WE WERE NOT EXPECTING to see anything like it when walking down Chapel Street in the centre of the Cornish town of Penzance. What we saw immediately recalled the pseudo-Egyptian, art deco Carerras Building near Mornington Crescent in London. The building in London is far larger than that we found in Penzance, the Egyptian House. The Carreras Building was built in 1926-28. The Egyptian House was built far earlier, in 1835-36. Admittedly, the two buildings hardly resemble each other but when I saw the one in Chapel Street, I immediately thought of the structure in Mornington Crescent.
The Egyptian House is a regularly shaped building with an extraordinary façade. The front of the building is decorated in colourfully painted bas-relief with ornamentation that evokes thoughts of Ancient Egypt. The windows of this three-storey building are not rectangular. Each of them is framed in isosceles trapezoids (the top and bottom of each frame are parallel, the top being shorter than the bottom, and the sides of the frames form truncated isosceles triangles). All three layers of windows are framed in a large decorative isosceles trapezoid. This creates the illusion that the façade is tapering rather than rectangular. An informative merchant, who spoke to us from his shop across the road from the Egyptian House, pointed out that although the windows on the three floors look different in size, this is also an illusion; they are the same size on each floor.
The decorative features on the building include pillars with lotus capitals, sculpted human heads, a royal coat of arms and an eagle. Above the centrally located front door there is yet another feature, which I will describe soon. But first, a little bit of history.
“… was a stationer and bookbinder in Penzance, Cornwall, who was also dealing in minerals by 1830. Such was his success that he was able to build the famous Egyptian Hall, “Lavin’s Museum”, in Chapel Street in 1835–36.”
The building he created was typical of the early 19th century craze for building in the ‘Egyptian style’. It is said to resemble the now long-since demolished Egyptian Hall in London’s Piccadilly and the Oddfellows Hall in Devonport (constructed 1820s). Also, some of the tombs in the older, spookier, part of London’s Highgate Cemetery were designed to evoke the architecture of Ancient Egypt. When Lavin died, his son Edward sold his father’s collection to Baroness Burdett-Coutts for £3,500.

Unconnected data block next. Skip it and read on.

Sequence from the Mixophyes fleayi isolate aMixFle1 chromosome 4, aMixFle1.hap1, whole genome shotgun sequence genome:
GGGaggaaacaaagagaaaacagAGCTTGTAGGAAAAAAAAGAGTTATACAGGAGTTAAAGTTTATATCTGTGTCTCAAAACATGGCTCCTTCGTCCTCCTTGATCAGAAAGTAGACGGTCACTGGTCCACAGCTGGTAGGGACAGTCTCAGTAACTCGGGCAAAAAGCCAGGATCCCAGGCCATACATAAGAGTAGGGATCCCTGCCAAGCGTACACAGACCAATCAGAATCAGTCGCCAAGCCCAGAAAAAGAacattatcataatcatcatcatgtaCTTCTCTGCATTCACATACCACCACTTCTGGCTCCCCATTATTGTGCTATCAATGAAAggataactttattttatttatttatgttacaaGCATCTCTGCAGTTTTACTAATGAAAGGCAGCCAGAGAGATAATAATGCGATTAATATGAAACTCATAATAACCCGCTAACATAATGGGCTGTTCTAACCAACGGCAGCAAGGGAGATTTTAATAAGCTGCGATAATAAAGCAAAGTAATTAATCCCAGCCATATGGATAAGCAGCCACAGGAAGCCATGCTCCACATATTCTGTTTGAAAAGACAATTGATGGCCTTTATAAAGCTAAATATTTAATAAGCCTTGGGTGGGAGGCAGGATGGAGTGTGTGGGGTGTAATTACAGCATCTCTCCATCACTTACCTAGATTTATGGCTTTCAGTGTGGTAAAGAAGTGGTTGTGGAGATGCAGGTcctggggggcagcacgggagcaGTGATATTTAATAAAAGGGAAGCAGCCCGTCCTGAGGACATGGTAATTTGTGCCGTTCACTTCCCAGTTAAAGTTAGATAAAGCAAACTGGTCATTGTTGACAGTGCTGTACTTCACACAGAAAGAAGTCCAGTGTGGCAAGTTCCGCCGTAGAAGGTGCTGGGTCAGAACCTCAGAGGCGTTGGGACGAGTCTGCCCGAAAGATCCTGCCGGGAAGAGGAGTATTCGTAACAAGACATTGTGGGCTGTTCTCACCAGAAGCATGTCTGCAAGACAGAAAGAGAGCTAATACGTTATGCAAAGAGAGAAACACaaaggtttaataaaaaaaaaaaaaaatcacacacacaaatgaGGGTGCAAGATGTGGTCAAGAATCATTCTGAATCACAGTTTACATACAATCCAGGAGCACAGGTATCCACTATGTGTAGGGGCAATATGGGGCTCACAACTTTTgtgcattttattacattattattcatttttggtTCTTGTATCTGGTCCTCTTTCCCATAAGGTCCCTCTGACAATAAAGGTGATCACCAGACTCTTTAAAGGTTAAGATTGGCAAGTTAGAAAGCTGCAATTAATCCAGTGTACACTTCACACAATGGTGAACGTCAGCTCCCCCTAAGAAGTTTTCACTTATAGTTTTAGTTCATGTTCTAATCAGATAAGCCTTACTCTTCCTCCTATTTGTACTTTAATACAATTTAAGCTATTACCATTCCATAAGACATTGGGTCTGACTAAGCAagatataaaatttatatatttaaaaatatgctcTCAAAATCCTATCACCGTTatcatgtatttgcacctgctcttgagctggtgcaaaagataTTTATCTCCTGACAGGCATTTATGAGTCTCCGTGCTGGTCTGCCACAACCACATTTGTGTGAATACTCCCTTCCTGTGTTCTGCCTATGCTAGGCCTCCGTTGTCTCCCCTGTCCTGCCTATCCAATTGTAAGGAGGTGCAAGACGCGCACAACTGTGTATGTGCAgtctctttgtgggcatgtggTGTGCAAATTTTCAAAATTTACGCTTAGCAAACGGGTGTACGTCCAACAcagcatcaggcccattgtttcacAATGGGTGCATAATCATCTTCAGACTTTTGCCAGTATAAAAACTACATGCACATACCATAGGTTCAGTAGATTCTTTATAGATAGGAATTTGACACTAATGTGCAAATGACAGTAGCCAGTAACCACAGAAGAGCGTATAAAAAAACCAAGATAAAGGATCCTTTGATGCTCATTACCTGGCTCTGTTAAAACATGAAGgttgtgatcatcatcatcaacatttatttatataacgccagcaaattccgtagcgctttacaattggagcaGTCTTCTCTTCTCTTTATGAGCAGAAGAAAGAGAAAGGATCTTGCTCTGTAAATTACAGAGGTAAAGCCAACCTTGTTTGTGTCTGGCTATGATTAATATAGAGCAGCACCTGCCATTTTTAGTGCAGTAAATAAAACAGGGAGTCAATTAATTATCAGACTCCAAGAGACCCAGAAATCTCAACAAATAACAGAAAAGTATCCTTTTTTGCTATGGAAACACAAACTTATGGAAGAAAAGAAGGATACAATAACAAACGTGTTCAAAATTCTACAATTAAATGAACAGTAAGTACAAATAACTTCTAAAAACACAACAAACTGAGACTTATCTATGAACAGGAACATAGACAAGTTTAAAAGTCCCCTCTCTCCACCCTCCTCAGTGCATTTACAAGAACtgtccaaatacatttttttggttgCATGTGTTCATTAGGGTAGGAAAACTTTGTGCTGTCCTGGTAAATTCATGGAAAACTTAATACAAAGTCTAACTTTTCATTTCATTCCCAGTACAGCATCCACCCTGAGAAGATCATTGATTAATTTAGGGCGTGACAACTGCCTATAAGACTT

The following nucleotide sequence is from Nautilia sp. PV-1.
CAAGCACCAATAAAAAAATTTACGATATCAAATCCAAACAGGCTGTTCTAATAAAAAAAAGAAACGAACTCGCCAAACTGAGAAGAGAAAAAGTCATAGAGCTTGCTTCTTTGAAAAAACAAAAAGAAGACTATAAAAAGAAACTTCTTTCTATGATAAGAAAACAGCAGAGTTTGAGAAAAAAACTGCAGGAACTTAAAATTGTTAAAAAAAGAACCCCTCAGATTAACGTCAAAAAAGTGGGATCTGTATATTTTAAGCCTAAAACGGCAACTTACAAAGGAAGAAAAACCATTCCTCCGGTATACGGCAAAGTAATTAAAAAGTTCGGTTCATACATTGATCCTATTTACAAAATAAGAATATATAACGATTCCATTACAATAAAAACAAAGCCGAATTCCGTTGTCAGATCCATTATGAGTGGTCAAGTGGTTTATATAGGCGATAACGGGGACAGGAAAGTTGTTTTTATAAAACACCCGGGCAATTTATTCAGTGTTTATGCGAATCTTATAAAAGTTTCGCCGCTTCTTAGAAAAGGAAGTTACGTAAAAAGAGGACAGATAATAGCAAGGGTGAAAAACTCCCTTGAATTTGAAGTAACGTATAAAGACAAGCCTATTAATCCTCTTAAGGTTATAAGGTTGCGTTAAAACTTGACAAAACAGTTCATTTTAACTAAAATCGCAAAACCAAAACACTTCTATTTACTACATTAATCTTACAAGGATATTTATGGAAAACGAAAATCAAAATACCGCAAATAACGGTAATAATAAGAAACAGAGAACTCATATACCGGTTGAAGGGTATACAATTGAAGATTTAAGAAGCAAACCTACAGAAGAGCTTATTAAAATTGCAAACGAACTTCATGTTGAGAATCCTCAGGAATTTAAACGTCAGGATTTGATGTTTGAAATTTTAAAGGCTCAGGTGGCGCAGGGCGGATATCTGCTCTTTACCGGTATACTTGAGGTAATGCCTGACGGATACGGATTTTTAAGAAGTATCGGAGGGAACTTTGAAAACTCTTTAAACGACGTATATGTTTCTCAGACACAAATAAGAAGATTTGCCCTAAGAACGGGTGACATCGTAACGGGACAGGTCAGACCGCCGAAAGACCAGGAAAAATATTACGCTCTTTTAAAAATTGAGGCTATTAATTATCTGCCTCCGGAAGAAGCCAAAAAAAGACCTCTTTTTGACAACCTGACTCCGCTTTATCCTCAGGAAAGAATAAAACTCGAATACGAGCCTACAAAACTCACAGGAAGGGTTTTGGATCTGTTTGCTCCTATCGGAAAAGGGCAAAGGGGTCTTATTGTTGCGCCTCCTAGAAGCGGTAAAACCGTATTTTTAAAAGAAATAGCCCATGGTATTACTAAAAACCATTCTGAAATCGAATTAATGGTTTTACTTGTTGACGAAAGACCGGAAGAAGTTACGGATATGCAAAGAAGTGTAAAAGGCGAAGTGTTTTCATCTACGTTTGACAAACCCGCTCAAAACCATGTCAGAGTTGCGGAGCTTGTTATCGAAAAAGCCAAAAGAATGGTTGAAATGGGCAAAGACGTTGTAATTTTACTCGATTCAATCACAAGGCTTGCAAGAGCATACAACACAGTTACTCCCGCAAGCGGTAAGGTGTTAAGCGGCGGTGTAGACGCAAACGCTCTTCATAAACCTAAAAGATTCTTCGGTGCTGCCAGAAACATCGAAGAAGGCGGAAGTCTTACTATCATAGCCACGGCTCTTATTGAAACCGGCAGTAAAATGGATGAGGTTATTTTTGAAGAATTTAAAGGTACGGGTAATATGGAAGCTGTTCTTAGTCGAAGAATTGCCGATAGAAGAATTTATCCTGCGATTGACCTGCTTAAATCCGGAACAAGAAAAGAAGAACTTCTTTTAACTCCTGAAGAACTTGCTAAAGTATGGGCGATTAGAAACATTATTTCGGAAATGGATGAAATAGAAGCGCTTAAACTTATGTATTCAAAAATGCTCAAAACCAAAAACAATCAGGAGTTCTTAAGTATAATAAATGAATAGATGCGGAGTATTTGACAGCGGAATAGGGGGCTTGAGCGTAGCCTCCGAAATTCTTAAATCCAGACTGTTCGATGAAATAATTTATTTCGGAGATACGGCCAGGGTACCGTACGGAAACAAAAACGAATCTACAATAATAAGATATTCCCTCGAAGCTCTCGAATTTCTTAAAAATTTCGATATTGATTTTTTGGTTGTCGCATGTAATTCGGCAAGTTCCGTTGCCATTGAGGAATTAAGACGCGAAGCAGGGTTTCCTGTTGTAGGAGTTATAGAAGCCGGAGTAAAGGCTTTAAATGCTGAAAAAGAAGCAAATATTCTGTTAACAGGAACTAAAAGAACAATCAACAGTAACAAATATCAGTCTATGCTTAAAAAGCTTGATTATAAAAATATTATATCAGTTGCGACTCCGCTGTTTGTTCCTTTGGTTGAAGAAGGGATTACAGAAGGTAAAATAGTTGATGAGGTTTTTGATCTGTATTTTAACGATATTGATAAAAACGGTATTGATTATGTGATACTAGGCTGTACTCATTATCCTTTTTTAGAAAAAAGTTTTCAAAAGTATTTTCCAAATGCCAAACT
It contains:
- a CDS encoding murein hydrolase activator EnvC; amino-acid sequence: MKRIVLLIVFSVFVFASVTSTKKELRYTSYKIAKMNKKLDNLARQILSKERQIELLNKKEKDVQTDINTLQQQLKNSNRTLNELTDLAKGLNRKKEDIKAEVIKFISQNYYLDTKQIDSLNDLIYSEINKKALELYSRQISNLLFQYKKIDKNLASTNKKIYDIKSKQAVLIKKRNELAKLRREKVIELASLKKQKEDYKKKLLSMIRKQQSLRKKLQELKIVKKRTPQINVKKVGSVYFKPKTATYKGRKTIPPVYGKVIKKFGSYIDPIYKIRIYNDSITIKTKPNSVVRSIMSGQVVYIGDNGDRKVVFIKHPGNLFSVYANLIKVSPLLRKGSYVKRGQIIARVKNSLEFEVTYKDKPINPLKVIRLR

The building became neglected and fell into disrepair. By the 1960s, the façade was in a poor state, In the 1970s, the building was restored, and its original colouring reproduced. Now, it is maintained by the Landmark Trust, which rents out rooms within it to visitors at a high price, so we were informed by a local.
The decorative feature that intrigued me most is on the lintel above the front door. It is a bas-relief depicting two outstretched wings attached to a centrally located sphere from which a pair of bird’s heads each, on their own curved necks project. The bird’s heads are shown in profile with their beaks pointing in opposite directions, one to the left and the other to the right. The style of the depiction of the birds is pseudo-ancient-Egyptian as are many other of the ornaments on the building. As I am fascinated by the double-headed eagles that are used as the symbols of many places including, for example Albania, Serbia, Montenegro, Russia, and Karnataka, I was immediately curious as to whether what is above the doorway is a depiction of a double-headed eagle (‘DHE’).
Greatly simplifying matters, the earliest archaeological evidence of the DHE is in sites in Ancient Mesopotamia (3000-2000BC). The civilisations that thrived there were contemporary with Ancient Egyptian civilisations. Although DHE motifs have been discovered in Ancient Egyptian sites, they are not as prevalent there as in the lands between the Tigris and Euphrates. Without getting bogged down with the history of the usage of the DHE, I want to speculate on why Lavin included the two-headed bird decoration on his Egyptian-style building.
Was the centrally located motif simply chosen for its decorative symmetry or was John Lavin aware of some connection of the DHE with Ancient Egypt? Or was he making some reference to Cornish families, such as the Killigrews and the Godolphins, that included the DHE in their coats of arms? Sadly, I have no answer to these questions yet.
Our ‘discovery’ of the Egyptian House in Penzance was just one of many lovely things we saw during our brief first visit to the town. I have already written about the Turks Head pub in Chapel Street and I hope to reveal more of the town’s interesting sights in the near future.